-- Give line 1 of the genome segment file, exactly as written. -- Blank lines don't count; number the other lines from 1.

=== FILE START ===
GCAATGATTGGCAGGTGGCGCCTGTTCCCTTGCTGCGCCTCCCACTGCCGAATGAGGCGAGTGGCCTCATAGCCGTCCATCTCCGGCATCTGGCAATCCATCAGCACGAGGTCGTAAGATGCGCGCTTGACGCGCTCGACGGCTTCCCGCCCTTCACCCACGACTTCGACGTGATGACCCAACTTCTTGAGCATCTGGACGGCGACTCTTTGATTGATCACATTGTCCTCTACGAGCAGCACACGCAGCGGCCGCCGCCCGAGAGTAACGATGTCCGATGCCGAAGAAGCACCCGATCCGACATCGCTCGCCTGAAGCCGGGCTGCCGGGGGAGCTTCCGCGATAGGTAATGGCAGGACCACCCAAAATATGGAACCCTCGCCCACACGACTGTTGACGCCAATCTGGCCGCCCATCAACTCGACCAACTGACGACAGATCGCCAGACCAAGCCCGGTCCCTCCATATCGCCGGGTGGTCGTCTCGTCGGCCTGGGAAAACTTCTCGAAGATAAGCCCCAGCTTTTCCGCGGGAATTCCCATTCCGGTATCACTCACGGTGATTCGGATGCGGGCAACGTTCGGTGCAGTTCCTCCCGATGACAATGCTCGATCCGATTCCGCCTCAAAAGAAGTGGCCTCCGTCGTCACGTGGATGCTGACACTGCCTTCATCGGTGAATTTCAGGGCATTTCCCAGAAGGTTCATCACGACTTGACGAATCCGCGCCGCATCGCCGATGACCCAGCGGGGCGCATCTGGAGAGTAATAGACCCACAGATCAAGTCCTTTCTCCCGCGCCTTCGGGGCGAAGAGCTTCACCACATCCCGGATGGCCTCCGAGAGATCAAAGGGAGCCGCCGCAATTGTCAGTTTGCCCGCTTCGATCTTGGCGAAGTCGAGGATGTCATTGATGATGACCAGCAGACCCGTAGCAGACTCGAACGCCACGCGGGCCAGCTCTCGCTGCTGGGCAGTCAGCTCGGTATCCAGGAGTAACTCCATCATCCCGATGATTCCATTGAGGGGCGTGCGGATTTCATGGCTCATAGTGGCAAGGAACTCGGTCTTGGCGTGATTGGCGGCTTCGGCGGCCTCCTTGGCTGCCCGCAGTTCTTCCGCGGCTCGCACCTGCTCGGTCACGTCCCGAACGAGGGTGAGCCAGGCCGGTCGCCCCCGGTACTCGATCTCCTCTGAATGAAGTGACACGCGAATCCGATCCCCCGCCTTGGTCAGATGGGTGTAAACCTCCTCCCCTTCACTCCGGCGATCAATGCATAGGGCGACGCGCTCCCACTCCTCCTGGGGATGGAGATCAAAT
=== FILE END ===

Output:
GCAATGATTGGCAGGTGGCGCCTGTTCCCTTGCTGCGCCTCCCACTGCCGAATGAGGCGAGTGGCCTCATAGCCGTCCATCTCCGGCATCTGGCAATCCATCAGCACGAGGTCGTAAGATGCGCGCTTGACGCGCTCGACGGCTTCCCGCCCTTCACCCACGACTTCGACGTGATGACCCAACTTCTTGAGCATCTGGACGGCGACTCTTTGATTGATCACATTGTCCTCTACGAGCAGCACACGCAGCGGCCGCCGCCCGAGAGTAACGATGTCCGATGCCGAAGAAGCACCCGATCCGACATCGCTCGCCTGAAGCCGGGCTGCCGGGGGAGCTTCCGCGATAGGTAATGGCAGGACCACCCAAAATATGGAACCCTCGCCCACACGACTGTTGACGCCAATCTGGCCGCCCATCAACTCGACCAACTGACGACAGATCGCCAGACCAAGCCCGGTCCCTCCATATCGCCGGGTGGTCGTCTCGTCGGCCTGGGAAAACTTCTCGAAGATAAGCCCCAGCTTTTCCGCGGGAATTCCCATTCCGGTATCACTCACGGTGATTCGGATGCGGGCAACGTTCGGTGCAGTTCCTCCCGATGACAATGCTCGATCCGATTCCGCCTCAAAAGAAGTGGCCTCCGTCGTCACGTGGATGCTGACACTGCCTTCATCGGTGAATTTCAGGGCATTTCCCAGAAGGTTCATCACGACTTGACGAATCCGCGCCGCATCGCCGATGACCCAGCGGGGCGCATCTGGAGAGTAATAGACCCACAGATCAAGTCCTTTCTCCCGCGCCTTCGGGGCGAAGAGCTTCACCACATCCCGGATGGCCTCCGAGAGATCAAAGGGAGCCGCCGCAATTGTCAGTTTGCCCGCTTCGATCTTGGCGAAGTCGAGGATGTCATTGATGATGACCAGCAGACCCGTAGCAGACTCGAACGCCACGCGGGCCAGCTCTCGCTGCTGGGCAGTCAGCTCGGTATCCAGGAGTAACTCCATCATCCCGATGATTCCATTGAGGGGCGTGCGGATTTCATGGCTCATAGTGGCAAGGAACTCGGTCTTGGCGTGATTGGCGGCTTCGGCGGCCTCCTTGGCTGCCCGCAGTTCTTCCGCGGCTCGCACCTGCTCGGTCACGTCCCGAACGAGGGTGAGCCAGGCCGGTCGCCCCCGGTACTCGATCTCCTCTGAATGAAGTGACACGCGAATCCGATCCCCCGCCTTGGTCAGATGGGTGTAAACCTCCTCCCCTTCACTCCGGCGATCAATGCATAGGGCGACGCGCTCCCACTCCTCCTGGGGATGGAGATCAAAT